Sunday, May 30, 2010

May 16-20, 2010

So this was just a normal week of classes so I'm just going to combine it all into one week. Sunday we got back to Rome and finished our site documentation. Monday morning we went to the Roman Forum and learned about it with Jamie. During studio was the piazza draft. We all drew number to pick the order, and my group drew #5. We had 3 piazzas we would have been really happy to get, and we figured most people had similar lists so it didn't look so good for us. We ended up getting our third favorite piazza though because 2 of the groups before us picked piazzas that were really low on our list. We were so excited, and after the draft we went to our piazza to start the intense site documentation hat will be due in one week. This is a picture of our piazza, and the one building that remains in it.

The columns are what is left of Hadrian's Temple, which used to be located where our modern day piazza is. A building was built around it as you can see that's the Italian stock exchange. We're excited but nervous about the daunting task of designing a contemporary modern art museum across from this building that respects and responds to its surroundings but doesn't mimic it.

I've spent the past 10 days in Rome, and in that time I have walked past the Pantheon multiple times each day between classes and whatever else. Tuesday was the first day that I actually went in :) I guess I was just too busy, but Jamie brought us there today for class and gave us a tour.

It was so stunning and so much bigger than I ever would have thought. There was a Pantheon here before this one, and the current Pantheon was most likely designed by Hadrian in 126 A.D. An interesting theory we learned from Jamie, was that the Pantheon was actually built wrong. The story is very long and complicated, but to sum it up, the Pantheon began construction with the assumption that it would have 60' columns, but that size column is very hard to get, so they had to wait but continued construction on the rest of the Pantheon assuming they'd still get them. They didn't so the portico was built using 48' columns. You can see a cornice above the level of the portico where it should have lines up with the rest of the building, exactly 12' above where the portico actually meets the building, resulting in an awkward connection in the building. There's a lot more to the story, but it's really interesting stuff.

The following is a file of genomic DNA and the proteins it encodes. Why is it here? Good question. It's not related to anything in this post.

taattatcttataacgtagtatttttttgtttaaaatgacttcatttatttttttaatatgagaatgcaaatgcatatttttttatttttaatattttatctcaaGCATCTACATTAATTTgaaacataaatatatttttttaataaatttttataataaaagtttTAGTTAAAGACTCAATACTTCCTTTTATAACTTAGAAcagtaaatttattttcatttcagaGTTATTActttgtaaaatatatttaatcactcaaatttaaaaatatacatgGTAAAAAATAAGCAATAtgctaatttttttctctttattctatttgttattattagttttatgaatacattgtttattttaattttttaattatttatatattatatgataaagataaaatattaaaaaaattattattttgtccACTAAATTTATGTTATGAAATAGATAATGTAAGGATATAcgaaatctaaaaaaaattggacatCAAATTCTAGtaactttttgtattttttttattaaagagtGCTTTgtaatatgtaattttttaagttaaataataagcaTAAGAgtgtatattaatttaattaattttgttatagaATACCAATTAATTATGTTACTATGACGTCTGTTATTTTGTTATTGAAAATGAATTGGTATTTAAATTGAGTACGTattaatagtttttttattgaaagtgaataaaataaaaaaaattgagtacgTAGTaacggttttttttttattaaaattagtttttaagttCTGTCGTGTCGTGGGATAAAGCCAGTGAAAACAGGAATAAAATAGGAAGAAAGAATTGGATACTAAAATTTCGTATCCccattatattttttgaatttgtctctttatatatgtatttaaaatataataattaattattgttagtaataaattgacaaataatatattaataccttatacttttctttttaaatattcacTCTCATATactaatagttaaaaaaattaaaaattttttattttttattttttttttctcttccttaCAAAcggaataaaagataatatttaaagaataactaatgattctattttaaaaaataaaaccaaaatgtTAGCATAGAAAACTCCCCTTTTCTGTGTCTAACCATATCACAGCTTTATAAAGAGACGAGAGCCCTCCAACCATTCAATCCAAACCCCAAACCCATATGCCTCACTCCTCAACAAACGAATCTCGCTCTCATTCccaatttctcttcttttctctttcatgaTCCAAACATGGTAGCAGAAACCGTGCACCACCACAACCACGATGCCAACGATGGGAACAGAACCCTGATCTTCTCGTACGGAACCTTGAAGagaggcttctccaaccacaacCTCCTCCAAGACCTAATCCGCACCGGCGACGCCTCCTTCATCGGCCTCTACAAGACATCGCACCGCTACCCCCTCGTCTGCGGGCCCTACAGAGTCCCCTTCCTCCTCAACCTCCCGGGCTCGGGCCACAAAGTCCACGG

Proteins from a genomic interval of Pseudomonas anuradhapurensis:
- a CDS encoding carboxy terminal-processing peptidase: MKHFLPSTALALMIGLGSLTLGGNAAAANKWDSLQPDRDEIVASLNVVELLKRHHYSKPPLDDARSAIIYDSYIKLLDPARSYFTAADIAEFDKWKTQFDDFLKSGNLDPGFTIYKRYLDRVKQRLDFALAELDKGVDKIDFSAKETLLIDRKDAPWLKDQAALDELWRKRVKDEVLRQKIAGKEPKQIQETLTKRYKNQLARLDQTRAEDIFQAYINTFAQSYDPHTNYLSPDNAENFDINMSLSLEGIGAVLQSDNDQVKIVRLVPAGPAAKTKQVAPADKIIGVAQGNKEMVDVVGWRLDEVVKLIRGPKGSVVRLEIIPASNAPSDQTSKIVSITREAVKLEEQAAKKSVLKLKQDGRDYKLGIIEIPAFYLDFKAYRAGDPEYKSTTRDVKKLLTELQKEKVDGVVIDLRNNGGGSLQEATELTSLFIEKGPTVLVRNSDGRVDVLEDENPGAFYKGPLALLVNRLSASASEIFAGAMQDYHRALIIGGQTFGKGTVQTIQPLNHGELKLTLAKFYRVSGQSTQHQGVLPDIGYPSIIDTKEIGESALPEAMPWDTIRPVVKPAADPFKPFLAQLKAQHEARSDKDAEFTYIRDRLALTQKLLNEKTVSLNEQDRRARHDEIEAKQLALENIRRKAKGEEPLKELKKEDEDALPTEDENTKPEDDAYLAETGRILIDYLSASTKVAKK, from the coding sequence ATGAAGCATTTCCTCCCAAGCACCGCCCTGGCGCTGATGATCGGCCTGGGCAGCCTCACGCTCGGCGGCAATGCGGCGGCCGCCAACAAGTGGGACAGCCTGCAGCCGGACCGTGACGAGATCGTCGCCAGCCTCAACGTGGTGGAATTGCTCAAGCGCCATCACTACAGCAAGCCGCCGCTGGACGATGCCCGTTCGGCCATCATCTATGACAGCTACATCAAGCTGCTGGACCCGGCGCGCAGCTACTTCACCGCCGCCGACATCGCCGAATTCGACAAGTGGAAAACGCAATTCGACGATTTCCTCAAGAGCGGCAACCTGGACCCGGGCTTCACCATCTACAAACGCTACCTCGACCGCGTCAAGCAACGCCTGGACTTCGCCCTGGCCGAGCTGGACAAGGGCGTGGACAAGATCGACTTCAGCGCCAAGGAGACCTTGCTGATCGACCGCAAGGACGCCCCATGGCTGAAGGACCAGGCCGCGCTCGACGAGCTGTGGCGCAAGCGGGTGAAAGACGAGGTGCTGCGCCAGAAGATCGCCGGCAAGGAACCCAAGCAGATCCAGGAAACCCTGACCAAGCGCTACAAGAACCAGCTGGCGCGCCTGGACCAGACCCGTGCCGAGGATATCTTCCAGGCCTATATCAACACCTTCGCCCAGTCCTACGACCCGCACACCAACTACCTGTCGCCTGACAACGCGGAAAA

The inside was beautiful and soo huge. The light cast from the oculus was really cool to watch move around the building.

The interior is made out of some of the most exquisite marbles I've ever seen and is mostly still original. The row of windows seen right below the coffers is actually remodeled in Baroque fashion, which actually detracts from the beauty that was once there.

We saw Sant'Ivo all Sapienza, a church by Francesco Borromini, on a courtyard designed by Giacomo della Porta right off of Piazza Navona.

After that we learned the history of the church we're living in, Sant'Agnese in Agone, also by Borromini. The fountain in front of the church, Bernini's Four Rivers, was designed before Borromini's facade was finished. Bernini and Borromini were great rivals, and Bernini took this as an opportunity to take a shot at Borromini. In anticipation of Borromini's facade, the man closest to the facade of Borromini's is one of absolute horror at the sight of Borromini's facade, and seems to be bracing himself as if the church is about to fall over.

Thursday we had our second carto walk, the Via Papale, or "Posseso". When the pope gets elected he is the bishop of the world, but the seat of the bishop of Rome is at Saint John Lateran at the opposite end of Rome from the Vatican. So after the Pope is elected, he basically goes on a parade through Rome along the Via Papale from St. Peter's to St. John Lateran, and in during so takes "possession" of Rome.

So I got to see the Vatican for the first time! We didn't go in, I'll have to come back later to go in when we're not in class. It was so huge, I can't wait to go in. Along the walk I also saw Castel Sant'Angelo and Bernini's Bridge of Angels.

I also got to Il Gesu, the first Jesuit church and a very important church.

And then we ended at the Campidoglio which I've already seen. On the way back we saw the Theater of Pompey and an excavation site where they were excavating ancient bodies.

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